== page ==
Serum proteins of 44 persons from a Bangkok university and 53 persons from a rural area in northeast Thailand were examined by electrophoresis in polyacrylamide gel. Serum proteins in the prealbumin and pretransferrin range, including transferrin, were determined quantitatively. The transferrin level and the levels of some alpha-l-globulin proteins were found to be significantly higher in the rural group. The role of nutritional factors in causing these differences is discussed.
In order to observe the influence of intestinal microbes, nitrogen (N) of the carcasses and of the gut contents of 80-day-old germfree (GF), Escherichia coil (E. coil) or Staphylococcus epidermidis (Staph.) monocontaminated (at 56 days of age) gnotobiotic (GB) and conventional (CV) mice was estimated. The body weight of CV mice was greater than that of GF and both GB mice. The same tendencies were also shown in the weights of liver and kidney. However, there were no remarkable differences between GF and GB mice. Total N of the whole carcass per 100g of body weight (except for intestinal contents) of CV mice was higher than that of other mice. The rank was CV, Staph., E. coli and GF mice. There was no major difference in 15N accumulation in the whole carcass, liver and leg muscles of three mice in each group two days after they were given a 0.2% 15N-labelled secondary ammonium phosphate-supplemented diet in any group, but accumulation in CV mice tended to be higher than in GF and GB mice. Total N of the whole intestinal contents per 100g of body weight was high in GF, E. coil, Staph. and CV mice in that, order. N in cecal contents in GF and both GB mice was remarkably higher than that in CV mice. The ratio of protein N to total N of gut contents showed almost the same tendencies in all groups until the lower part of the small intestine, however from the cecum the tendencies were different. CV mice showed an especially high protein N ratio and high total N per unit chromic oxide of intestinal contents until the cecum, but they decreased in the colon and rectum, which might suggest more reabsorption of non-protein N in the cecum, colon and rectum than in GF and both GB mice.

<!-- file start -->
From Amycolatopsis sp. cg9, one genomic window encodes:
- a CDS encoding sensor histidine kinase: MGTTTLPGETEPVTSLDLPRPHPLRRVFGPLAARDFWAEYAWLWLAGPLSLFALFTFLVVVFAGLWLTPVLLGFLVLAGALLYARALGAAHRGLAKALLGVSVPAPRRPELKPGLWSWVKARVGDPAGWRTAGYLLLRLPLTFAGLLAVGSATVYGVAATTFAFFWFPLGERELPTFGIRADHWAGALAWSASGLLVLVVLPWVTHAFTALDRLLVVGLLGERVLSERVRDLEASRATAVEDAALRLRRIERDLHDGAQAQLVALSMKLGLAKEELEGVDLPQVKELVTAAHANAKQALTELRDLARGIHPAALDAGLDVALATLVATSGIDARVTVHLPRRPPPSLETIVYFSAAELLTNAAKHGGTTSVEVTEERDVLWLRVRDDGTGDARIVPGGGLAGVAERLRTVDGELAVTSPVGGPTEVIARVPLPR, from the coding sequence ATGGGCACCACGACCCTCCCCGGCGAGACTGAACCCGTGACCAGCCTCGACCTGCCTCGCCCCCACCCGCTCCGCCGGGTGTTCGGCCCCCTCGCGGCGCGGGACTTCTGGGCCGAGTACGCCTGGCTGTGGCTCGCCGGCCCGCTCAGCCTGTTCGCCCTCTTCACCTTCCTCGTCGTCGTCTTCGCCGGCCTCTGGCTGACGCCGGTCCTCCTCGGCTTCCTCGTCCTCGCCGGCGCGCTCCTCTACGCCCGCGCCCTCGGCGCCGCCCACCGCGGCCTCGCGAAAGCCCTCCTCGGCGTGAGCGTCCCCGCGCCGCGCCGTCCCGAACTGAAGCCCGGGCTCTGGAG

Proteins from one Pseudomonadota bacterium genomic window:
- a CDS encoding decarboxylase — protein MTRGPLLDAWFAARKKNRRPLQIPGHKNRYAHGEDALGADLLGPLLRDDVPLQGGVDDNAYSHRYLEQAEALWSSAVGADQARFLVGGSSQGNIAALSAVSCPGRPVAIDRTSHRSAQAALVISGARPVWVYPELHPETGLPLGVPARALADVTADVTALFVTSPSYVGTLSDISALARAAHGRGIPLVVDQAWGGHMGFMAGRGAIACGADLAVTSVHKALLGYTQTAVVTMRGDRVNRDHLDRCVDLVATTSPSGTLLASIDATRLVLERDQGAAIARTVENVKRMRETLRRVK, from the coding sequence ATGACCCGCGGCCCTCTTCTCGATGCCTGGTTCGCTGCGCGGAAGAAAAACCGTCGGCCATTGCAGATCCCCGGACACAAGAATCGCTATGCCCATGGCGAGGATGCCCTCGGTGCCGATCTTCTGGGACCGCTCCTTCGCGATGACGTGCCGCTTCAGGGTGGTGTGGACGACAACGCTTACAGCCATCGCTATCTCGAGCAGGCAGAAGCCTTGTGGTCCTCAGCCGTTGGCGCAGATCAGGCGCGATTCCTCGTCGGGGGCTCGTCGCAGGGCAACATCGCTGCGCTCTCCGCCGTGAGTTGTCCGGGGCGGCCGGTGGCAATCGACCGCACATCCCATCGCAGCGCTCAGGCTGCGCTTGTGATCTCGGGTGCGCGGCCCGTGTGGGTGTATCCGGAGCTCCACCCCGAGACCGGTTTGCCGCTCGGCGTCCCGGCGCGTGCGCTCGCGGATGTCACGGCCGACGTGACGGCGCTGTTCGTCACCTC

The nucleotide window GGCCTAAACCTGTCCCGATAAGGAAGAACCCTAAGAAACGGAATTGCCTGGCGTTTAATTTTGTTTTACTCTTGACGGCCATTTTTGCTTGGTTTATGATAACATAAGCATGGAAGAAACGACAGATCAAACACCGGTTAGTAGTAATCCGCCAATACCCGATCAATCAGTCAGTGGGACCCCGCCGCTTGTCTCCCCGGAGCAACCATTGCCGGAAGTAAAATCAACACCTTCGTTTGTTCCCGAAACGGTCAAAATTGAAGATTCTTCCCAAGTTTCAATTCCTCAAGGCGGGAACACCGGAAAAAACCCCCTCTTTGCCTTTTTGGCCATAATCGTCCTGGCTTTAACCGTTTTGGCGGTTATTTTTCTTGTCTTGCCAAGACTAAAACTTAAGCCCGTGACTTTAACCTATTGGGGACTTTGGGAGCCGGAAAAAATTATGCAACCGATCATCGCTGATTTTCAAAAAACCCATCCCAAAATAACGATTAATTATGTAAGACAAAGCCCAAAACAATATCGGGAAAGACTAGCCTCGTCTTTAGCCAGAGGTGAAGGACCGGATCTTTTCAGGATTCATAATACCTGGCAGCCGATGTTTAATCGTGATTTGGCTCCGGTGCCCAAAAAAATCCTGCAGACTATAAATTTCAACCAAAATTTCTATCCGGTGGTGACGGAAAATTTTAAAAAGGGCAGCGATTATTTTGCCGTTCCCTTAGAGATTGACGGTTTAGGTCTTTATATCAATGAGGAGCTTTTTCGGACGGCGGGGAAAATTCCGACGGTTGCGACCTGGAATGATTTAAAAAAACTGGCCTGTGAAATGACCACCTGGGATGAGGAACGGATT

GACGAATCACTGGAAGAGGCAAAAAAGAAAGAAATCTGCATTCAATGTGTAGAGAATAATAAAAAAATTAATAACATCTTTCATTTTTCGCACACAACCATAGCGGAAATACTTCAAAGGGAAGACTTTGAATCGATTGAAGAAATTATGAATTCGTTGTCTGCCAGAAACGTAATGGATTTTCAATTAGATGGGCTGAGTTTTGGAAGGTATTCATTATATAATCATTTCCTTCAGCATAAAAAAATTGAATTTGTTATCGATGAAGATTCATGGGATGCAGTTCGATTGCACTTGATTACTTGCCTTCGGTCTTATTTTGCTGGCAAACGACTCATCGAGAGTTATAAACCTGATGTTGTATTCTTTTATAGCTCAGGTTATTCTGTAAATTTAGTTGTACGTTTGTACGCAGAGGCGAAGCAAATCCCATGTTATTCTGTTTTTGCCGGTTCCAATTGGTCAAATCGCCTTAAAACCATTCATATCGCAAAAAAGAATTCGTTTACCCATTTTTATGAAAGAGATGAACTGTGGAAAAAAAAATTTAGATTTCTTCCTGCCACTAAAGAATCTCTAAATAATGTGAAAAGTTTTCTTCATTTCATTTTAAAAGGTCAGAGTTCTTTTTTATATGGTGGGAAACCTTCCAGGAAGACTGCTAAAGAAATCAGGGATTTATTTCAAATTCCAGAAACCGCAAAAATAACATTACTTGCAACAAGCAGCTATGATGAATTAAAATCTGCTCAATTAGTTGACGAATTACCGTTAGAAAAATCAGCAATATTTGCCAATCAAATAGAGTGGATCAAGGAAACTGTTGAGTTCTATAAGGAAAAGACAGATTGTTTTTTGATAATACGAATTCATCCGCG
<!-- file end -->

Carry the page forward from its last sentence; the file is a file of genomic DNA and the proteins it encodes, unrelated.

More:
The nutritional effect of a diet containing amino acid mixture simulating casein was compared with that of casein diet using the rat repletion method. The repletion of rats fed amino acid diet ad libitum was lower than that with a casein diet whether rats were depleted by the 7-day fasting or by the 20-day feeding of nonprotein diet. The use of spacepair-feeding in the repletion tests resulted in approximately similar re-pletion responses to both the diets. These results confirm that the in-ferior repletion response to amino acid diet under ad libitum feeding conditions may be due to the lower food intake when compared to the response to the casein diet.